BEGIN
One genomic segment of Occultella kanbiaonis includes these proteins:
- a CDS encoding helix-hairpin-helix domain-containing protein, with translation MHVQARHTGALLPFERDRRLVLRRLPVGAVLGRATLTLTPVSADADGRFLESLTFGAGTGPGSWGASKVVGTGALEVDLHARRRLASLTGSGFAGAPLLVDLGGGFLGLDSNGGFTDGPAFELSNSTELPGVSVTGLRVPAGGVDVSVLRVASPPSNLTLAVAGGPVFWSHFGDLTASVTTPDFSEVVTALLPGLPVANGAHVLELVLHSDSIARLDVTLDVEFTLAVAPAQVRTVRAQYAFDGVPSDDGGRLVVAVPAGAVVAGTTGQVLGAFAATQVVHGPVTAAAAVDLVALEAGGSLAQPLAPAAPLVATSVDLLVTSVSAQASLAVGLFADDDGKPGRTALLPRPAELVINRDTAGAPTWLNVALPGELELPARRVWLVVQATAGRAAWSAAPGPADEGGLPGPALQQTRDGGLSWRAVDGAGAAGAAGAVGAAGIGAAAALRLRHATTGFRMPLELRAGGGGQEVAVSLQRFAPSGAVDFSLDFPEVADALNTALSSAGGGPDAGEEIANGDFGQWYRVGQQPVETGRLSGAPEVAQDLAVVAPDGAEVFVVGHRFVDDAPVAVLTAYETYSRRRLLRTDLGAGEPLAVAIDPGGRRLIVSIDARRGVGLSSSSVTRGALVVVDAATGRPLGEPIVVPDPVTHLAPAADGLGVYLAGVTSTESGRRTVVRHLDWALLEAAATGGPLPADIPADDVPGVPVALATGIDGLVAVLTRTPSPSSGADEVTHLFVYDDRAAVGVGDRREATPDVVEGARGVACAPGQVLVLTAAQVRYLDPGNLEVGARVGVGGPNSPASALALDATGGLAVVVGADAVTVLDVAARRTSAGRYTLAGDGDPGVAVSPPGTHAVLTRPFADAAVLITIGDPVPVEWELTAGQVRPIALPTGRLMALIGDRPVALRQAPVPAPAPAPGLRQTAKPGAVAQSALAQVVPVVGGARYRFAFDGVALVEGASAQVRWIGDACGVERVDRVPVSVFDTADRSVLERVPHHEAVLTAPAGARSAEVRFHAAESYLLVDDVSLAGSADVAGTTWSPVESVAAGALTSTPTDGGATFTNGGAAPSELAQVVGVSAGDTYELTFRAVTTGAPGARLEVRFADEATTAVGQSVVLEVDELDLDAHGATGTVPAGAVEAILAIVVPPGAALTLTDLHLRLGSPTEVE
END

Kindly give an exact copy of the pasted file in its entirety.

One genomic segment of Occultella kanbiaonis includes these proteins:
- a CDS encoding helix-hairpin-helix domain-containing protein, with translation MHVQARHTGALLPFERDRRLVLRRLPVGAVLGRATLTLTPVSADADGRFLESLTFGAGTGPGSWGASKVVGTGALEVDLHARRRLASLTGSGFAGAPLLVDLGGGFLGLDSNGGFTDGPAFELSNSTELPGVSVTGLRVPAGGVDVSVLRVASPPSNLTLAVAGGPVFWSHFGDLTASVTTPDFSEVVTALLPGLPVANGAHVLELVLHSDSIARLDVTLDVEFTLAVAPAQVRTVRAQYAFDGVPSDDGGRLVVAVPAGAVVAGTTGQVLGAFAATQVVHGPVTAAAAVDLVALEAGGSLAQPLAPAAPLVATSVDLLVTSVSAQASLAVGLFADDDGKPGRTALLPRPAELVINRDTAGAPTWLNVALPGELELPARRVWLVVQATAGRAAWSAAPGPADEGGLPGPALQQTRDGGLSWRAVDGAGAAGAAGAVGAAGIGAAAALRLRHATTGFRMPLELRAGGGGQEVAVSLQRFAPSGAVDFSLDFPEVADALNTALSSAGGGPDAGEEIANGDFGQWYRVGQQPVETGRLSGAPEVAQDLAVVAPDGAEVFVVGHRFVDDAPVAVLTAYETYSRRRLLRTDLGAGEPLAVAIDPGGRRLIVSIDARRGVGLSSSSVTRGALVVVDAATGRPLGEPIVVPDPVTHLAPAADGLGVYLAGVTSTESGRRTVVRHLDWALLEAAATGGPLPADIPADDVPGVPVALATGIDGLVAVLTRTPSPSSGADEVTHLFVYDDRAAVGVGDRREATPDVVEGARGVACAPGQVLVLTAAQVRYLDPGNLEVGARVGVGGPNSPASALALDATGGLAVVVGADAVTVLDVAARRTSAGRYTLAGDGDPGVAVSPPGTHAVLTRPFADAAVLITIGDPVPVEWELTAGQVRPIALPTGRLMALIGDRPVALRQAPVPAPAPAPGLRQTAKPGAVAQSALAQVVPVVGGARYRFAFDGVALVEGASAQVRWIGDACGVERVDRVPVSVFDTADRSVLERVPHHEAVLTAPAGARSAEVRFHAAESYLLVDDVSLAGSADVAGTTWSPVESVAAGALTSTPTDGGATFTNGGAAPSELAQVVGVSAGDTYELTFRAVTTGAPGARLEVRFADEATTAVGQSVVLEVDELDLDAHGATGTVPAGAVEAILAIVVPPGAALTLTDLHLRLGSPTEVE